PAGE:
Registration finally complete, Ping then helpfully suggests some people I might follow.  Now, in discussion with the LSO, several potential issues had come up.  Firstly, I don't actually have a single entry in my library for "London Symphony Orchestra".  Since on the iPod brevity is a virtue, all my music is Davis/LSO , Haitink/LSO or Runnicles/BBCSSO and so on.  To further confuse matters, astonishingly I don't actually have any classical music among that 137GB.  Or rather, I have so much that using the classical genre would be of no use whatsoever.  Thus I have created my own genres such as orchestral, opera, choral, chamber and solo piano.  Given this, would Ping be able to gather that I might like the LSO.  Searching the iTunes store for LSO is promising, searching for Davis/LSO is not (it brings back a brace of mainly classical albums, some featuring a Davis, not alas Sir Colin, others not, and only one direct hit - for some reason LSO Live's recording of A Child of our Time).  What then would Ping recommend to me?  Well, here is the list: Tinie Tempah (an English rapper), Bruno Mars, Sleeping at Last (an emo/indie rock band), Katy Perry, The Script (a Dublin based alternative rock band) and Usher (not the concert hall but rather an American R&B singer).  To make matters worse, these recommendations keep popping up, I can't seem to get rid of them.  Contrast with what happens when I click to ignore a facebook friend suggestion.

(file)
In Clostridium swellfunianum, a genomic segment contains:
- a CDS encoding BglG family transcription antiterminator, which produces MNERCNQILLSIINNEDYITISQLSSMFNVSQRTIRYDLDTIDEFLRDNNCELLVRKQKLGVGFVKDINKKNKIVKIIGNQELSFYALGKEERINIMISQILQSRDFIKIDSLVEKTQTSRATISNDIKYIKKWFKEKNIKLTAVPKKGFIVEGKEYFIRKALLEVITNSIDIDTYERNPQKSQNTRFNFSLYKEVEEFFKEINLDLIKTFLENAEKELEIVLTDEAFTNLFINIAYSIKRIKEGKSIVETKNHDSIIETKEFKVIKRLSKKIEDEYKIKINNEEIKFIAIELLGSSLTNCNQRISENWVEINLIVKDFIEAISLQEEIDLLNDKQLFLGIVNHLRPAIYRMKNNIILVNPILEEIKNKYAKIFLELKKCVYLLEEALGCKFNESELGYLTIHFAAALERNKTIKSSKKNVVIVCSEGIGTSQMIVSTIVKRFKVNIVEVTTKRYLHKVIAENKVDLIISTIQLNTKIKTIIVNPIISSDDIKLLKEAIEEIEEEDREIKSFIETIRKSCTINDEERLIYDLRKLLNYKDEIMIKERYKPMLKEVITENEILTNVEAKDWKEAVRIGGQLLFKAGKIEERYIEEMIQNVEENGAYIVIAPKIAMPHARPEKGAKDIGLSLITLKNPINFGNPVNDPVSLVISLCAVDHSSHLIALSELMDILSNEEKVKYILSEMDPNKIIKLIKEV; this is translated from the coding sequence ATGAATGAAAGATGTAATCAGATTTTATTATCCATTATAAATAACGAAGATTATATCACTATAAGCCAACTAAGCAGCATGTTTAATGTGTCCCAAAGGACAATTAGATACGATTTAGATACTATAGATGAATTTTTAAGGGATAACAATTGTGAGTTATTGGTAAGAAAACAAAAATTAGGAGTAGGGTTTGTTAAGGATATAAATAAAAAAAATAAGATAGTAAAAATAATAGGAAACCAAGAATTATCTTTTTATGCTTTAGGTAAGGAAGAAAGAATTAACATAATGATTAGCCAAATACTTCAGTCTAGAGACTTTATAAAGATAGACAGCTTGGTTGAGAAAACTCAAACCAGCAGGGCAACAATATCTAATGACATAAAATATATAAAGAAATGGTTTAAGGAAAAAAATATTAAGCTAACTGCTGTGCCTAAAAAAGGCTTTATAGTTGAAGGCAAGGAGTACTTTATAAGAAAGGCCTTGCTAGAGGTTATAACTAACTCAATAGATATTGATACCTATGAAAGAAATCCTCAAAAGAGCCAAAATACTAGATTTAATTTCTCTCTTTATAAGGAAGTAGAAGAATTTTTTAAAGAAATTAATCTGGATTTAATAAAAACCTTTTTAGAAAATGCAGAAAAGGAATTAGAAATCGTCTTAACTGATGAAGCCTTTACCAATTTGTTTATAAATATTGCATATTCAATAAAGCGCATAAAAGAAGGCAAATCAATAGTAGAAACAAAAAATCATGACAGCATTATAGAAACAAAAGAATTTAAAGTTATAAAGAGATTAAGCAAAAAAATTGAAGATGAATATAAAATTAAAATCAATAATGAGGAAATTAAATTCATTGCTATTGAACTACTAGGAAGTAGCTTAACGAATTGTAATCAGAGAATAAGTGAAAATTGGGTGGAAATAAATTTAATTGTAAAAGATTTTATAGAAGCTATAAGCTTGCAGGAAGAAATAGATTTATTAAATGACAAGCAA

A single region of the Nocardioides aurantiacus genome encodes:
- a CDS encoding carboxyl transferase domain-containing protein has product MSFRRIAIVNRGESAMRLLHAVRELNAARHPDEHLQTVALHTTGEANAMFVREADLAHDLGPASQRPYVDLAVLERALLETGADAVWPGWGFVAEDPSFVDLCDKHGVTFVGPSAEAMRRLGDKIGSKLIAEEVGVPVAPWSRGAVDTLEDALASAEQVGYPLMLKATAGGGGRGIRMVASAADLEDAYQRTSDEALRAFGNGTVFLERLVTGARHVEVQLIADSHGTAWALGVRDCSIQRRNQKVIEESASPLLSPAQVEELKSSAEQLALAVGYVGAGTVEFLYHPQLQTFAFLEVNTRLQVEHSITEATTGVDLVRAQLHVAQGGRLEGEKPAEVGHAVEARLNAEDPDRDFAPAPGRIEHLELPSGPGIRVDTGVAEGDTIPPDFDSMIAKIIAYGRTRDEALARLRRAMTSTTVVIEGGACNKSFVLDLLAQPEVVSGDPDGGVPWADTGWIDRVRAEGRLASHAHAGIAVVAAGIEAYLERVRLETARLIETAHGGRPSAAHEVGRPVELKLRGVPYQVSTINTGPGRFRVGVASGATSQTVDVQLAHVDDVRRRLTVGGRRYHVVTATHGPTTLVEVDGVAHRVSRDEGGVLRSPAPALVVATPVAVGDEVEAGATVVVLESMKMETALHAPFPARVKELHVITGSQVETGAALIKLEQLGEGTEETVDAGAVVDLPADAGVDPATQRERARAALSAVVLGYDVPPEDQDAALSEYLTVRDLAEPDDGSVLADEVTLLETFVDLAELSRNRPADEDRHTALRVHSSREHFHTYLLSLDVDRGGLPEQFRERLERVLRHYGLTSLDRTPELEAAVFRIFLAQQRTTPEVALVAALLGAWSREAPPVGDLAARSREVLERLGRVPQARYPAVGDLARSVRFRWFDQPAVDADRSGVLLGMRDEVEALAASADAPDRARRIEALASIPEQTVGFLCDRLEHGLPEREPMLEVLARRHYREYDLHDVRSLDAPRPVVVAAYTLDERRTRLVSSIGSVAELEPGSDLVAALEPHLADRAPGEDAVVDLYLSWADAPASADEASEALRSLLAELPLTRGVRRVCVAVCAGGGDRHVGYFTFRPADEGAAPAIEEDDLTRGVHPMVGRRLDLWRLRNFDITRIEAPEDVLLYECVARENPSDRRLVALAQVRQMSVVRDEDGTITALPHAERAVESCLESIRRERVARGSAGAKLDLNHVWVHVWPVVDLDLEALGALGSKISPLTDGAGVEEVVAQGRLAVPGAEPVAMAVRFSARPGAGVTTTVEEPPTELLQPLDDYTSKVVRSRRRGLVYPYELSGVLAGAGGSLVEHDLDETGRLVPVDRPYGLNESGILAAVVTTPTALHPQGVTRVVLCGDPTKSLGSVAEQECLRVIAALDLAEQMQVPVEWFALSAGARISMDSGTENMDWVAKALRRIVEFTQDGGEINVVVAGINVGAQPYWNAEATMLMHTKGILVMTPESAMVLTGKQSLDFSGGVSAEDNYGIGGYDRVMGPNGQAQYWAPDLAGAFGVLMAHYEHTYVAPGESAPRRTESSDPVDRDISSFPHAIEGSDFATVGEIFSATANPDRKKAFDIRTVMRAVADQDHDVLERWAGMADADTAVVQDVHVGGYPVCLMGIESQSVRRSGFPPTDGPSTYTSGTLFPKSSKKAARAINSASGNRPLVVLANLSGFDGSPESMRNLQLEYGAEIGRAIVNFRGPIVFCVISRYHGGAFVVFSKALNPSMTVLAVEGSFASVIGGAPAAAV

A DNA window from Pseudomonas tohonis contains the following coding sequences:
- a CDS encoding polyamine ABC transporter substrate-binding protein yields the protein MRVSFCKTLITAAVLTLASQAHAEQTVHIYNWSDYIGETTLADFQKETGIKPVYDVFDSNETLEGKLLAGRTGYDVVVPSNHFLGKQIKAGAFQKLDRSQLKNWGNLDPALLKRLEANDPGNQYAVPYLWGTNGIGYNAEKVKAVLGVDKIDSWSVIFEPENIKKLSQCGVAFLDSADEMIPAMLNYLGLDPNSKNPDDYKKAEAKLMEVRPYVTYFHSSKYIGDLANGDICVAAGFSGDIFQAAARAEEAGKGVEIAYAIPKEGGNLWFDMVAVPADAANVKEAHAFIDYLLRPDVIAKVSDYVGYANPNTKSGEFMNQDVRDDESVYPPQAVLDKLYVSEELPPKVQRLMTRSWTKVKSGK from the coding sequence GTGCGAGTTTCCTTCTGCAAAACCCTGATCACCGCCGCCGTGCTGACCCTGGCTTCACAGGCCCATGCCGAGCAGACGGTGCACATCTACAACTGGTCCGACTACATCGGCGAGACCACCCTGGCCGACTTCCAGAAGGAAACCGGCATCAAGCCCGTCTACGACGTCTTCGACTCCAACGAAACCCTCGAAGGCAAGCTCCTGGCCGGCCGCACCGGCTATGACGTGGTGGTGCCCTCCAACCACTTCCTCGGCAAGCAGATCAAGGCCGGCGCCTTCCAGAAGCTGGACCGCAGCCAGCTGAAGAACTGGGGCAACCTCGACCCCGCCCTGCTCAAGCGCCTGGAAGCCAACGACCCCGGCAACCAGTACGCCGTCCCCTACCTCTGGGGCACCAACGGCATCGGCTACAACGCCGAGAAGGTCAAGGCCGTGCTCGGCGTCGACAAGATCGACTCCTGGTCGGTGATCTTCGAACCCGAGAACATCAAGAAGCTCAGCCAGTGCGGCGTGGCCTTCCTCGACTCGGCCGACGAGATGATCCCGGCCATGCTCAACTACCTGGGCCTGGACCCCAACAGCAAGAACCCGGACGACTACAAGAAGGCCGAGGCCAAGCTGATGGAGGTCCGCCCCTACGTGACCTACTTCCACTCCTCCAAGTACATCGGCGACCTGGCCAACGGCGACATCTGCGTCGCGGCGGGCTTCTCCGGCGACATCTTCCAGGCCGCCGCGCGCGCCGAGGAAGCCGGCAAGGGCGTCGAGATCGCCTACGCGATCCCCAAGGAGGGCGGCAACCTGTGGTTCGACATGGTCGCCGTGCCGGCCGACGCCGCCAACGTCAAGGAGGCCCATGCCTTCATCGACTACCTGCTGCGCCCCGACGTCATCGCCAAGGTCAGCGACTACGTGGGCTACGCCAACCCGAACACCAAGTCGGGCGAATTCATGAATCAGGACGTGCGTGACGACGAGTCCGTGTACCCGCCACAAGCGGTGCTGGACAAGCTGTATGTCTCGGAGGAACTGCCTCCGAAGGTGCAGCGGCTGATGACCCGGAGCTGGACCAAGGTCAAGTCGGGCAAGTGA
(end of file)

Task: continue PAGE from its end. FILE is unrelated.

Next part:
Regular readers will doubtless be as puzzled as me when it comes to the methodology by which Apple arrived at that selection.  Now, actually, I like experiencing new things, but I'm not sure I want to follow random bands and singers for updates.  While I have a diverse and genre-spanning library, one thing is transparent: Ping hasn't mined it to get those recommendations.  Even if it couldn't spot that I had lots of LSO CDs, it could surely spot that I have every single Thomas Dolby album and recommend him (true, so that he's in alphabetical order, he's indexed Dolby, Thomas, but if Apple can't cope with that then they shouldn't be in the computer business).

I've read suggestions that it looks at the things a user has purchased from iTunes instead.  This presents a slight problem in that I don't buy much from them - 256AAC is not acceptable to me from a sound quality perspective.  Thus, all it has to look at are a live Mackerras disc from Australia that at the time I bought it was unavailable elsewhere, Neil Patrick Harris's glorious suit song from How I Met Your Mother, and the urlichttrack from Boulez's Mahler 2 (which I downloaded as a means of seeing if I wanted the rest - so key to me is that passage that if I really dislike the singer I'm not sure I want another recording - I didn't).  From that it should, at the very least, be pretty clear to iTunes that I like classical music.  So why hasn't it suggested the LSO or the NYPO?  Clearly it's not looking at my purchases.  Or, for that matter, the 10 mainly classical albums I've told it I like.  Failing that, it could look at my three musical preferences (I entered classical, jazz and rock).  True, a couple of those suggestions could fit with the last, but the absence of anything fitting the first two suggests to me Ping didn't look at those either.  The cynic is left with no choice but to conclude Ping is simply recommending the things it wants to plug (perhaps, like books in the windows of bookstores, the things record companies are paying it to promote).  This resembles a marketing tool, not a social network.